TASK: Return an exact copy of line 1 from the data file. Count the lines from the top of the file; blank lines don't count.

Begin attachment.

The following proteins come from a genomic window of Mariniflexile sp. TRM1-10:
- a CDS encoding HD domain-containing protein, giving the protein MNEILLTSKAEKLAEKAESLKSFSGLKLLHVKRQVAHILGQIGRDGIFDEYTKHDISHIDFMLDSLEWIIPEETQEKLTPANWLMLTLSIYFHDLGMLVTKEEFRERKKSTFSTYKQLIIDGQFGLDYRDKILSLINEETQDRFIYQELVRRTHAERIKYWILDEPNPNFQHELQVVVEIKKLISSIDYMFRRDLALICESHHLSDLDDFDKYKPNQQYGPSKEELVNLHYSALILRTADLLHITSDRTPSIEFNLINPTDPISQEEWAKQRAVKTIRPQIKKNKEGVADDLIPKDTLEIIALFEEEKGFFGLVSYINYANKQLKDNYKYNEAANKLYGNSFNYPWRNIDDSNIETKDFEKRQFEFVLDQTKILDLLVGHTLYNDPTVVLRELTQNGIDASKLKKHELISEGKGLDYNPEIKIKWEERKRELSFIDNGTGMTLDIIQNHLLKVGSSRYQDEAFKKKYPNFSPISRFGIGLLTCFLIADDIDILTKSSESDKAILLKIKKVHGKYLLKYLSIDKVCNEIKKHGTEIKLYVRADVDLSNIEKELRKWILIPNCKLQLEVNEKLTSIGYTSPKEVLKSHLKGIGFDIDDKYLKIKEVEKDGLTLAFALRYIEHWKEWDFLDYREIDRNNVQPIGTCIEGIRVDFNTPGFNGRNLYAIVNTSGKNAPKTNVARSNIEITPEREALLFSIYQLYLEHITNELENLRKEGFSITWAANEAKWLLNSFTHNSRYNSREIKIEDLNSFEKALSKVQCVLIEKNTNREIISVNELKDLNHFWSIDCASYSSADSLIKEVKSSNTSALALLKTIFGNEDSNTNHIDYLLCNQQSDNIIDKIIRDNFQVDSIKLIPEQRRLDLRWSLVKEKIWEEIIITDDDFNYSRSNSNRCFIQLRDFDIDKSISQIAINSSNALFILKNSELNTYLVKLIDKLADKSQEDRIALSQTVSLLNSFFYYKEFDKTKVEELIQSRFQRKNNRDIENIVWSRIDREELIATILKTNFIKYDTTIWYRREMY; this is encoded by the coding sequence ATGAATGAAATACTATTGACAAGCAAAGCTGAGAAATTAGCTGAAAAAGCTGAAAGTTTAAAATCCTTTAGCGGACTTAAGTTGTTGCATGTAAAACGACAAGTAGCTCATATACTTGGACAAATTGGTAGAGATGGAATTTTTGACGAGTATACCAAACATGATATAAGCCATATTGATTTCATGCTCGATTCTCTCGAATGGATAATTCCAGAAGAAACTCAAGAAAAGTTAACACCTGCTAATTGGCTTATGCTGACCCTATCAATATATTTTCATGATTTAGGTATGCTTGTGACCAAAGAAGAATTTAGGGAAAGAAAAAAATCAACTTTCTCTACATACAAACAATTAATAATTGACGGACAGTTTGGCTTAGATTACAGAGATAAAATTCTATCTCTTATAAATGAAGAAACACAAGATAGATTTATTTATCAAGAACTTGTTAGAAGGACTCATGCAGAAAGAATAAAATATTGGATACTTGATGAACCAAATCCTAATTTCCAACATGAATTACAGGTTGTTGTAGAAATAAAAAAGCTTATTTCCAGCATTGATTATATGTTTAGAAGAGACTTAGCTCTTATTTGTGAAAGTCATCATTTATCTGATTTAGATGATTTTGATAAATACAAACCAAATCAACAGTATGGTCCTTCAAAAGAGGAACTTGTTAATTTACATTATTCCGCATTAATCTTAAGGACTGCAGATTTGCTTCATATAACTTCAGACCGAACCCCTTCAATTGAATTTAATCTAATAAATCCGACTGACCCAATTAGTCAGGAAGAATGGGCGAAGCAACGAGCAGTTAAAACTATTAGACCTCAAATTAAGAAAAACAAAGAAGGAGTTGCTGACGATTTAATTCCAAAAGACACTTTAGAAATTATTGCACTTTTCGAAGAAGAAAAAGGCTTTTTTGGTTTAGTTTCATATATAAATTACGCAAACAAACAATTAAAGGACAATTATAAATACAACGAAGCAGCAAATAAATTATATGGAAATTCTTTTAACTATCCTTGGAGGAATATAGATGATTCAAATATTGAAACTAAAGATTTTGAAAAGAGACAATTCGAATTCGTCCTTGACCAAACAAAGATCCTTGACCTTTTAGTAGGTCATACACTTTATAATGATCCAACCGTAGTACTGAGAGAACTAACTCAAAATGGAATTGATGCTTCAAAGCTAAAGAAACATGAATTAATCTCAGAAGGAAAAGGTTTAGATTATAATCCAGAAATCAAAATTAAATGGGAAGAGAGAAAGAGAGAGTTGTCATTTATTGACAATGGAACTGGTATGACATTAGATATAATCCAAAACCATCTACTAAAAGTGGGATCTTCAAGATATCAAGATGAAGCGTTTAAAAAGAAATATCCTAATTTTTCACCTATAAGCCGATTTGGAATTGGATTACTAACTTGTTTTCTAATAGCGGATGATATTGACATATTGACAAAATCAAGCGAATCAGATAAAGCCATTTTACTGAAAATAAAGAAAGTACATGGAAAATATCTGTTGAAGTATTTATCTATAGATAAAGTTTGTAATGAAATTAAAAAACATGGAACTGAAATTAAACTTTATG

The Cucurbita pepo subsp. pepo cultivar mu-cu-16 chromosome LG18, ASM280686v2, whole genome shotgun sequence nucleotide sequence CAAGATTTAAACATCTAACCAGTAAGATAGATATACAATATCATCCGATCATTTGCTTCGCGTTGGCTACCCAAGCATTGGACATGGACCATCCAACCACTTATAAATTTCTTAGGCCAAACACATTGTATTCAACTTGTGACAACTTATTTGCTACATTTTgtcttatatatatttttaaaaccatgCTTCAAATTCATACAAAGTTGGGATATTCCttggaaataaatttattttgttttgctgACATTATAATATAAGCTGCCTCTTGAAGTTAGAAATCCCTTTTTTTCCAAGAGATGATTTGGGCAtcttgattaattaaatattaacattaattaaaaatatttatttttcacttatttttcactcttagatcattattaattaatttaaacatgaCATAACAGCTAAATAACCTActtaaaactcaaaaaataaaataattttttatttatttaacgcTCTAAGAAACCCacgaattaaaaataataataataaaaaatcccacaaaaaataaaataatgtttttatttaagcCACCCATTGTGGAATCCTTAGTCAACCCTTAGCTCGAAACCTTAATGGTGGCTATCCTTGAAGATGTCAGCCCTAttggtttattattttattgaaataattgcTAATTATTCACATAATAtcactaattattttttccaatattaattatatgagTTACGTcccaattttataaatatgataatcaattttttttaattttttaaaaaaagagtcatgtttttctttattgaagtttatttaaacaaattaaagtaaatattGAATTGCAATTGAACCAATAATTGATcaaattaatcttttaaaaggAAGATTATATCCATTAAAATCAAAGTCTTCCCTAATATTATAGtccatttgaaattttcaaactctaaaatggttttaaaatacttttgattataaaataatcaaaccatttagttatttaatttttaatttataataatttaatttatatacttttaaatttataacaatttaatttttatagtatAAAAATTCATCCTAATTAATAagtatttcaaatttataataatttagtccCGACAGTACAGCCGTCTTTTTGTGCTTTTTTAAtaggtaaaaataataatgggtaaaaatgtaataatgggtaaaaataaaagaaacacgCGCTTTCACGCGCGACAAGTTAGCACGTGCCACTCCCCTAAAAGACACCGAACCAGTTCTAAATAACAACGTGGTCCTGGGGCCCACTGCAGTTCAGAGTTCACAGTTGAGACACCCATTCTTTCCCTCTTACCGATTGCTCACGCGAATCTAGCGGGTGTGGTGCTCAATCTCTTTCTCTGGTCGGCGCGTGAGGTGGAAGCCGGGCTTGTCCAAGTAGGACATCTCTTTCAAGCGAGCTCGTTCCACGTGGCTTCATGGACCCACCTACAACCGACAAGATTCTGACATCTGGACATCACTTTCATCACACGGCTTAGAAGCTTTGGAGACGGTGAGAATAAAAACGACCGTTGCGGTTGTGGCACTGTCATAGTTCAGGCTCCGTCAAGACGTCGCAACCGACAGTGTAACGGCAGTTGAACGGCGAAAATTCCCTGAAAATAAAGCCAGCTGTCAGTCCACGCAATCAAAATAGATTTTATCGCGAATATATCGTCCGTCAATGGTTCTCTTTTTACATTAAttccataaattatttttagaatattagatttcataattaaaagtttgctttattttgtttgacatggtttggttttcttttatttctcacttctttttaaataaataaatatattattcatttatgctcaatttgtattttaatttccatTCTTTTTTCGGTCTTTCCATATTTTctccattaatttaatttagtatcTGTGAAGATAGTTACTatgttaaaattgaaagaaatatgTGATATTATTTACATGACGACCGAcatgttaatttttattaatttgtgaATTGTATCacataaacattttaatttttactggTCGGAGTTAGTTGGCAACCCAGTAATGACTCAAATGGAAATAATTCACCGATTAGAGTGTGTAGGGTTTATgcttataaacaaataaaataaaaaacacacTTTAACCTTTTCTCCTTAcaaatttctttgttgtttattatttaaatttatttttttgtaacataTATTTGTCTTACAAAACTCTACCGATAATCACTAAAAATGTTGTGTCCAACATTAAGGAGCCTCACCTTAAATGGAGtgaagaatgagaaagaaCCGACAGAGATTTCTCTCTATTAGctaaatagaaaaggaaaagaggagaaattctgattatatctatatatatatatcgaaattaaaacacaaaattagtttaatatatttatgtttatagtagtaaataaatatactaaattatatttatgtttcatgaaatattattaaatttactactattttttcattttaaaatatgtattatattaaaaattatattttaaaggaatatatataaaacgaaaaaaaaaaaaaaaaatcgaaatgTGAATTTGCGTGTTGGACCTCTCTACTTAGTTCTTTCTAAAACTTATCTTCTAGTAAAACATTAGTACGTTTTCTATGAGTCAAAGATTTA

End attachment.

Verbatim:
The following proteins come from a genomic window of Mariniflexile sp. TRM1-10: